Once these less acute patients were provided with appropriate care for their needs, ED staff took extra steps to make sure they had an appropriate follow-up appointment with their primary care provider (PCP), or if they had no PCP, then they immediately scheduled an appointment with a partnering federally qualified health center. In addition, ED staff took the time to educate patients about the importance of having a medical home for their primary care needs, and they explained what conditions should be dealt with in a primary care setting rather than an ED.
"We had dedicated nurse practitioners who were taking care of these patients, and not only managing their current medical problems, but also focusing on what some of the factors were that made them come to the ED for their given complaint," says Wasserman. "The majority of these patients (89%) were uninsured or on Medicaid."
For patients with additional social needs, case managers were on hand at both the hospitals and participating health centers to arrange for transportation to their medical appointments or to provide other support services. They also followed-up on these patients, making sure they received any needed referrals for specialty care, and that they actually showed up at these appointments. "The additional resources made all the difference," says Wasserman.
New incentives are needed
At the conclusion of the demonstration, analysts found that ED visits for primary care at the two sites decreased by 22% even though overall ED volume increase by 1%. In addition, the reduced ED utilization for primary care needs improved patient flow through the ED, reducing the average patient turnaround time by about 15%, according to a report from the New Jersey Hospital Association (NJHA).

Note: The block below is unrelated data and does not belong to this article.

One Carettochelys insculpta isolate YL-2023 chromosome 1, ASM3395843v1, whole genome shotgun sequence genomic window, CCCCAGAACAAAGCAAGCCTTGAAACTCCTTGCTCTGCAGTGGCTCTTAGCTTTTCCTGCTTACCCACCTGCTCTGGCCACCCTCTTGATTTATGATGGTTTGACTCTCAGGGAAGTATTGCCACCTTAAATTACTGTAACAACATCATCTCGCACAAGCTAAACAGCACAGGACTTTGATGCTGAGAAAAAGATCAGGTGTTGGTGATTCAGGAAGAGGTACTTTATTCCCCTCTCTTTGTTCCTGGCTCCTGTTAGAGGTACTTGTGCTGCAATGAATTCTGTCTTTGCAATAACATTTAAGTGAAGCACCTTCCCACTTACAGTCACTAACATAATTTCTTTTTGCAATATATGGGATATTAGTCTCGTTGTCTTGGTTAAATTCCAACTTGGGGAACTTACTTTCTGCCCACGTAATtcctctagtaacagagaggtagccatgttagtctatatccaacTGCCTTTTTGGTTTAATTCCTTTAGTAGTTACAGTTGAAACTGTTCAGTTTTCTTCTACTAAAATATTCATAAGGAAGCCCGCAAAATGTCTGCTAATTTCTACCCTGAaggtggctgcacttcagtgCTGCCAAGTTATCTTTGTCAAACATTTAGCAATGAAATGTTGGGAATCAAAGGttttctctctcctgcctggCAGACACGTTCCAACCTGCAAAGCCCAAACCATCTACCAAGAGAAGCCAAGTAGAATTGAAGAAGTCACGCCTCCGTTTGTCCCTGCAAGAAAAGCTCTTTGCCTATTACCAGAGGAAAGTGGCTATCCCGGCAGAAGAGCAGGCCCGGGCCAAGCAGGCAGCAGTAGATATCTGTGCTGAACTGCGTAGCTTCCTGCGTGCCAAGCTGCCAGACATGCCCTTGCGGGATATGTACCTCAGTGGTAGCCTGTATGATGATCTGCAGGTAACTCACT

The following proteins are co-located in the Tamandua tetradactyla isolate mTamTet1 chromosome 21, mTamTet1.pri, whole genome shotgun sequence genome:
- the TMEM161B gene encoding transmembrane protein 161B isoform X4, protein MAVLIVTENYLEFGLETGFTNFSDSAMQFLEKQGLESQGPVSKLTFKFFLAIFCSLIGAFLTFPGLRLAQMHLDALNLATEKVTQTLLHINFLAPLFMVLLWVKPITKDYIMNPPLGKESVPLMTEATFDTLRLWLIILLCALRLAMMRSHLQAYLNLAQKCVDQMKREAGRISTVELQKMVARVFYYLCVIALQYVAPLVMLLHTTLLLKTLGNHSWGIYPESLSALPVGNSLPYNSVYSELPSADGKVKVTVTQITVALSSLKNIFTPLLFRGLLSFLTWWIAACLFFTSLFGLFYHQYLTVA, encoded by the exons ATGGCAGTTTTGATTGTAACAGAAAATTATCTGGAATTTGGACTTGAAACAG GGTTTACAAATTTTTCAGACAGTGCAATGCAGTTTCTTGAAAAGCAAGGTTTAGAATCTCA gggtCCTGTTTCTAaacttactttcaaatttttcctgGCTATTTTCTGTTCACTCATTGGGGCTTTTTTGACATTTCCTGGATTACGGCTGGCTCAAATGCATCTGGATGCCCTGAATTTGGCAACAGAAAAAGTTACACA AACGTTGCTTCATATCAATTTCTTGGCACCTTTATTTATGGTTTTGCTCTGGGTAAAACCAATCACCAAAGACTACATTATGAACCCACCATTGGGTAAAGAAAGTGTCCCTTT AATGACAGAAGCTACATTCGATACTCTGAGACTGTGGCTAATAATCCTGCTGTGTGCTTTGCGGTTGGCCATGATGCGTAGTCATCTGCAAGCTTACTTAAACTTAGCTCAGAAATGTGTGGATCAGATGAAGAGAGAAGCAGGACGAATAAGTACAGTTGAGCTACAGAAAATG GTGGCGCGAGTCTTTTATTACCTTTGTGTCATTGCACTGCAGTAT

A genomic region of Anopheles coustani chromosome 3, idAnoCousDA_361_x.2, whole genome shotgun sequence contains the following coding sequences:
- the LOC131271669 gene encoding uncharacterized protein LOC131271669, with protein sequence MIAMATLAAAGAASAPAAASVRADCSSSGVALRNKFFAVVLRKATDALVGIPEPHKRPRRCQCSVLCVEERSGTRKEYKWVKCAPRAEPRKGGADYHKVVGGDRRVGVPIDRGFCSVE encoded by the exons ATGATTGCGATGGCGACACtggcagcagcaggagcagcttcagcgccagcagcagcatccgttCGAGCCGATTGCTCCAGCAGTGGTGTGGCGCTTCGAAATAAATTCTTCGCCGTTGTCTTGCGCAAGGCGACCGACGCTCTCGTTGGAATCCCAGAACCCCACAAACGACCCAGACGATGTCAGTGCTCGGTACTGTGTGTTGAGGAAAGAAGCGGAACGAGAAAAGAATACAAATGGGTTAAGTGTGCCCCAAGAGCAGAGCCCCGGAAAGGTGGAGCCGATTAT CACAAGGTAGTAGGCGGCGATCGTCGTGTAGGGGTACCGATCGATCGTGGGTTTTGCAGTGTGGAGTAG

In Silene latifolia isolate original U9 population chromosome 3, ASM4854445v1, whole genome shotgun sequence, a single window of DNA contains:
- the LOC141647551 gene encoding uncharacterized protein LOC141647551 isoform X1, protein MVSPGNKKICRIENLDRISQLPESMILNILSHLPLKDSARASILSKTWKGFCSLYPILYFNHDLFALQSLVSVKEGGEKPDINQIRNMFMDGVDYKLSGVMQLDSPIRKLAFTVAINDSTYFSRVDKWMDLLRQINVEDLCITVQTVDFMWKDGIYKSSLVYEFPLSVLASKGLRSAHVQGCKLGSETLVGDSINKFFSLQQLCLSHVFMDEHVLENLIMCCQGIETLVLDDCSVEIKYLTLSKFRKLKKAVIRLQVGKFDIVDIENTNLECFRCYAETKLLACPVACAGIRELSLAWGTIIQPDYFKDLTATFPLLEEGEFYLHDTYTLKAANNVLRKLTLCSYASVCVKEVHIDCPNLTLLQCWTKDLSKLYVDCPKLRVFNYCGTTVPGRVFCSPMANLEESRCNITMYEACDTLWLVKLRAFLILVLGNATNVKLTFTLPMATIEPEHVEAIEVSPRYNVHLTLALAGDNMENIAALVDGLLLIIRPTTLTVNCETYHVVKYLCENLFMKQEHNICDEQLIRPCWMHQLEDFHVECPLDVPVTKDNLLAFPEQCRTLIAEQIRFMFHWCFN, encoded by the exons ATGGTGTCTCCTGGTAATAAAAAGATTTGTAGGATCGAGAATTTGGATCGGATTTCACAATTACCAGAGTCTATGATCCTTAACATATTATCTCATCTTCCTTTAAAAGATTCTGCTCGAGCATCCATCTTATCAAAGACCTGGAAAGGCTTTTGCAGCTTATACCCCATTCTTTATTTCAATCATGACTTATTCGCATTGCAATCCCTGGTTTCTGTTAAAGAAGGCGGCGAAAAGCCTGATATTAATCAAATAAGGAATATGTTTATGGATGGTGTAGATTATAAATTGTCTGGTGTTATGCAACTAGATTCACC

Analysts also found that the peak day for primary care visits in the ED was Monday, and that the peak times for these visits was between 10 am and 1 pm. The timing is important because many experts suggest that the reason patients flock to the ED for non-emergent needs is because federally qualified health centers are closed. These findings suggest there are other reasons.
Indeed, according to the NJHA's report on the demonstration, when patients who presented to the ED with non-emergent problems were asked why they came to the ED, 21% said they thought that they needed emergency care, 20% said their doctor's office was not open, and 12% said their doctor was not available that day.
As a result of the demonstration, the NJHA and the partnering organizations have unveiled several recommendations, most of which will require more work or resources to be fully implemented. For example, they note the need for consumer outreach so that the public is better educated about when to appropriately use the ED, and they also state that federally qualified health centers should make their availability and the quality of their services known to all populations.
The report also emphasizes that incentives need to be created to encourage patients to use primary care settings when appropriate. It's a problem of both access and economics, according to Wasserman. "In urban areas you have a lack of PCPs and limited hours at that, so even though patients sub-triage themselves to EDs, I think they don't necessarily have places to go or the means to pay for care, so there is going to have to be this whole restructuring of the system so that patients are incentivized to go elsewhere and not to the ED," he explains. "A lot of PCPs and sub-specialty clinics ask for payment up front, and if patients can't do that, there is no incentive to go there."
Further, while the interventions developed during the demonstration were effective at reducing inappropriate ED utilization, the grant money is no longer available to pay for the extra support services. "Many people believe that a lot of money can be saved if you see patients in a less costly environment as long as they are receiving care that is appropriate to their needs," says Wasserman. "But it has been left up to the EDs to see everybody who shows up, to try and explain to them that their particular problem could have been handled in a different setting, and hope for the best."